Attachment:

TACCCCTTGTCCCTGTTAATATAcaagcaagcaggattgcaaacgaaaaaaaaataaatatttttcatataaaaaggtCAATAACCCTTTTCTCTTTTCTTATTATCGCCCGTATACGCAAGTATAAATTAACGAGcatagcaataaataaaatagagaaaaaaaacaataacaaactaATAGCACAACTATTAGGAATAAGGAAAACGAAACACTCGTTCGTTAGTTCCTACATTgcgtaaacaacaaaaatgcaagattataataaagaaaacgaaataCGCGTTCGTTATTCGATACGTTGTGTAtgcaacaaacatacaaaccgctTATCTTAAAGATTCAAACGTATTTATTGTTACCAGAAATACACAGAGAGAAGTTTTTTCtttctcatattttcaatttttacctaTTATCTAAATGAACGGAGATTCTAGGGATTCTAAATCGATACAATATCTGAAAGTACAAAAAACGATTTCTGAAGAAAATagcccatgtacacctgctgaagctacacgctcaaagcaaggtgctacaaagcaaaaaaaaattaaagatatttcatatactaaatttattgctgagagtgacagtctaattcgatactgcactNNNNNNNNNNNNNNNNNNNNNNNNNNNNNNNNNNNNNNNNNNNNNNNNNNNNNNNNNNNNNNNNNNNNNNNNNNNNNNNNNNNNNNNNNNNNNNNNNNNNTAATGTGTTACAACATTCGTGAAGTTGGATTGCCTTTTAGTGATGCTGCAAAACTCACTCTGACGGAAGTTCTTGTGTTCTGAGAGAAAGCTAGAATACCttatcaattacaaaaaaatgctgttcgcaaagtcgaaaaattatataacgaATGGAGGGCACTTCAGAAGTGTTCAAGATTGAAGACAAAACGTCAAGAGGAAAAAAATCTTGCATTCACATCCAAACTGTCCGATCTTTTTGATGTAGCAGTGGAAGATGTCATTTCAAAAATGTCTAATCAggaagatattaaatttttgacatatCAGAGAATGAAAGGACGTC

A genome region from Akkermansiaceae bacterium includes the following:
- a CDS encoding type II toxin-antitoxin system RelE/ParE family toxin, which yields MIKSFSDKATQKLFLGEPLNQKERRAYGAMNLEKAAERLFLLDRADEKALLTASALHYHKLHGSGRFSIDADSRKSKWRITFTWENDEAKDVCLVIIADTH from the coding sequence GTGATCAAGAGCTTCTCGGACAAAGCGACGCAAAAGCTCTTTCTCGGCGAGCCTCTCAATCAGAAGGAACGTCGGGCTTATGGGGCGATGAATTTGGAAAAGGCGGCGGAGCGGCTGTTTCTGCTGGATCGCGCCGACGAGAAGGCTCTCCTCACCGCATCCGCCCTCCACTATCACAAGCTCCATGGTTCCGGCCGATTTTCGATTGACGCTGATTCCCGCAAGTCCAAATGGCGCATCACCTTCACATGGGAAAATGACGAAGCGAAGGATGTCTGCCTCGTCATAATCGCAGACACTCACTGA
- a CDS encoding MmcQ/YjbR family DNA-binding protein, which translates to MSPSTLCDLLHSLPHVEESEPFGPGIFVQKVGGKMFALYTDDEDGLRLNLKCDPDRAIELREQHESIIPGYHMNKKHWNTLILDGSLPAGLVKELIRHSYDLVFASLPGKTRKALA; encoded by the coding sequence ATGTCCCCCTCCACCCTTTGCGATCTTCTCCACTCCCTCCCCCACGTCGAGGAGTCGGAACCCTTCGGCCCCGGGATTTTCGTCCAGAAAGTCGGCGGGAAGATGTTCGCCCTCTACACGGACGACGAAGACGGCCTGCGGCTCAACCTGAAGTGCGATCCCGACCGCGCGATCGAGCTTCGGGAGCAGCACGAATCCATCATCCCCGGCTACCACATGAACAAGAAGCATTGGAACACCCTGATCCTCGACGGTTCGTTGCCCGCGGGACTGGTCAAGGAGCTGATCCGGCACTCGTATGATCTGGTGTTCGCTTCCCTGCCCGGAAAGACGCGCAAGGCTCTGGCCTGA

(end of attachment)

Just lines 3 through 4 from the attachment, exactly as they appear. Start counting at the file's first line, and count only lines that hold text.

- a CDS encoding type II toxin-antitoxin system RelE/ParE family toxin, which yields MIKSFSDKATQKLFLGEPLNQKERRAYGAMNLEKAAERLFLLDRADEKALLTASALHYHKLHGSGRFSIDADSRKSKWRITFTWENDEAKDVCLVIIADTH from the coding sequence GTGATCAAGAGCTTCTCGGACAAAGCGACGCAAAAGCTCTTTCTCGGCGAGCCTCTCAATCAGAAGGAACGTCGGGCTTATGGGGCGATGAATTTGGAAAAGGCGGCGGAGCGGCTGTTTCTGCTGGATCGCGCCGACGAGAAGGCTCTCCTCACCGCATCCGCCCTCCACTATCACAAGCTCCATGGTTCCGGCCGATTTTCGATTGACGCTGATTCCCGCAAGTCCAAATGGCGCATCACCTTCACATGGGAAAATGACGAAGCGAAGGATGTCTGCCTCGTCATAATCGCAGACACTCACTGA
- a CDS encoding MmcQ/YjbR family DNA-binding protein, which translates to MSPSTLCDLLHSLPHVEESEPFGPGIFVQKVGGKMFALYTDDEDGLRLNLKCDPDRAIELREQHESIIPGYHMNKKHWNTLILDGSLPAGLVKELIRHSYDLVFASLPGKTRKALA; encoded by the coding sequence ATGTCCCCCTCCACCCTTTGCGATCTTCTCCACTCCCTCCCCCACGTCGAGGAGTCGGAACCCTTCGGCCCCGGGATTTTCGTCCAGAAAGTCGGCGGGAAGATGTTCGCCCTCTACACGGACGACGAAGACGGCCTGCGGCTCAACCTGAAGTGCGATCCCGACCGCGCGATCGAGCTTCGGGAGCAGCACGAATCCATCATCCCCGGCTACCACATGAACAAGAAGCATTGGAACACCCTGATCCTCGACGGTTCGTTGCCCGCGGGACTGGTCAAGGAGCTGATCCGGCACTCGTATGATCTGGTGTTCGCTTCCCTGCCCGGAAAGACGCGCAAGGCTCTGGCCTGA